1. Technical Field
Embodiments of the present invention relate to components used to test integrated circuit devices under test (DUTs), either on a wafer, or diced up into individual dies. More particularly, embodiments of the present invention relate to test probes used to electrically connect a test system to electrical contact pads of the DUTs.
2. Related Art
Test systems to test DUTs during fabrication of a wafer typically include a test system controller that applies signals through channels of a probe card supporting test probes. The test probes are typically resilient to reduce damage to the wafer and the probes themselves during testing. To perform testing, the probes are brought into contact with conductive bond pads of DUTs formed on the wafer. In some cases, similar testing can be performed with a test system and probe card to test dies after the dies have been cut out from the wafer, but before wires are bonded to bond pads of DUTs on the dies.
During testing, contact made between the bond pads and resilient probes of the test system can cause damage to the DUT being fabricated. Contact between the probes and bond pads cause a scrub, or mark to be created on the bond pads being fabricated. Further, with a scrub made on the bond pad, debris will be created that must be cleaned from both the wafer and the probe card after testing.
Test systems have been proposed that enable testing without contact with pads of a DUT by moving a probe card close to a DUT without the probes touching, leaving an air gap. One such system is described in U.S. Pat. No. 6,882,239 by Miller, entitled “Electromagnetically Coupled Interconnect System.” Another such system is described in U.S. Pat. No. 6,600,325 by Coates, et al., entitled “Method And Apparatus For Probing An Integrated Circuit Through Capacitive Coupling.” It is desirable to provide further test systems that offer has less potential for scrubbing or damaging DUTs on a wafer or die during testing, and to decrease the amount of debris created due to scrubs of bond pads by test probes during testing.
According to some embodiments of the present invention, a system is provided to electromagnetically couple a test signal between a test probe and components of an integrated circuit (IC) on a semiconductor substrate. In at least some embodiments, the probe has a dielectric insulating material tip. Testing using the probe with a dielectric tip includes contacting the substrate with the dielectric insulating material tip of the probe when test signals are electromagnetically coupled by capacitive or inductive coupling between the probe and components of the IC. In some embodiments, however, the probe can be spaced with an air gap separating the probe from the IC when test signals are electromagnetically coupled, obviating the need for the dielectric material tip during such tests. In some embodiments, the test signal applied is an AC signal to provide for inductive coupling. With an AC signal, a magnetic material can be used in the dielectric probe tip to increase signal coupling. Further with the AC coupled test signal, filtering can be applied to remove undesired harmonics before test results are determined.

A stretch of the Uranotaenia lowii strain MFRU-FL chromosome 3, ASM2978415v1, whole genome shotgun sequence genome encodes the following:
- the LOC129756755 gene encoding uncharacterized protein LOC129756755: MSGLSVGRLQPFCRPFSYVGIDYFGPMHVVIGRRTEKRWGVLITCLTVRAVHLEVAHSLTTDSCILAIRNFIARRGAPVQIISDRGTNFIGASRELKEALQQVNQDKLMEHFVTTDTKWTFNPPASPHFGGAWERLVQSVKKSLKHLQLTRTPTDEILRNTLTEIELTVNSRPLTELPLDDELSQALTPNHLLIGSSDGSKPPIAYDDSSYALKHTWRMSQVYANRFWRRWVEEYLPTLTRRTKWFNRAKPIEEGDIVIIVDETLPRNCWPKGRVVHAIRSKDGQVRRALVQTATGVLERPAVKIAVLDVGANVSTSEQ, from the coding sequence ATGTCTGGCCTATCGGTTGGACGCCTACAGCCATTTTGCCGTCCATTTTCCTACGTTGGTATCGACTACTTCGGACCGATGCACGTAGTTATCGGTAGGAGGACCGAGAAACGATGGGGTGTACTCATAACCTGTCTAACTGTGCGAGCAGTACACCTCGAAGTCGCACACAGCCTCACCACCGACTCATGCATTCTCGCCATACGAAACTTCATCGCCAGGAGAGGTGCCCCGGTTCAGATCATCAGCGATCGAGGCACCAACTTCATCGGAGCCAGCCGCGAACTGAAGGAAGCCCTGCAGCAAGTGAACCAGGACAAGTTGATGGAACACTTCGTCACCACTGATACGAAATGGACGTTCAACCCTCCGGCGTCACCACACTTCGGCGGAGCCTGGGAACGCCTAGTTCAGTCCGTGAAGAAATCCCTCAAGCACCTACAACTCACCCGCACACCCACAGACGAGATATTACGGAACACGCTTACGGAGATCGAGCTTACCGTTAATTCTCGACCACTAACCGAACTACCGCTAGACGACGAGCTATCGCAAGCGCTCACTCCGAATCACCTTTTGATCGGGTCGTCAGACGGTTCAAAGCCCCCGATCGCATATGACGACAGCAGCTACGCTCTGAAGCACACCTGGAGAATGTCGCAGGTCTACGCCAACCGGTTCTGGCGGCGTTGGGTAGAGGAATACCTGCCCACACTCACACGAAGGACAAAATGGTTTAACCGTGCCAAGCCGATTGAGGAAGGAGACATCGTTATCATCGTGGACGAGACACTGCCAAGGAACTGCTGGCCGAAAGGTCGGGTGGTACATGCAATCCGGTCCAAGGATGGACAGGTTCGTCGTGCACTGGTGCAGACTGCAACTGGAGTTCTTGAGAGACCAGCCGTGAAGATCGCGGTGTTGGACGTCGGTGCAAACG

BRIEF DESCRIPTION OF THE DRAWINGS
Further details of the present invention are explained with the help of the attached drawings in which:
FIG. 1 shows probes attached to a probe card with the probes providing capacitive coupling according to some embodiments of the present invention;
FIGS. 2A-2H illustrate a method of manufacturing probe tips and attaching the probe tips to wire probes to form the structure of FIG. 1;
FIG. 3 shows an equivalent circuit for the attached probe tip with a coating of insulation material contacting an n+ region in a p− substrate connected to ground, as shown in FIG. 1;
FIG. 4 shows alternative embodiments to FIG. 1 for constructing probes 2 to provide capacitive coupling by applying insulating material to a tip of a compliant probe wire according to some embodiments of the invention;
FIG. 5 shows a compliant probe structure with a capacitive tip, wherein a conductive member of the probe attaching to the tip is formed using a photolithographic process according to some embodiments of the invention;
FIG. 6 shows a compliant probe structure for electromagnetically coupling signals to an alternative p− type implant region according to some embodiments of the present invention;
FIG. 7 illustrates testing using a probe structure according to some embodiments of the present invention with a gap provided between the probe tip and a substrate according to some embodiments of the invention;
FIG. 8 shows a further alternative for a capacitively coupled probe tip according to some embodiments of the present invention that provides separate traces for coupling an AC signal to a substrate according to some embodiments of the invention;
FIG. 9 shows an alternative to the probe structure embodiment of FIG. 7 wherein a rounded contact tip is provided according to some embodiments of the invention;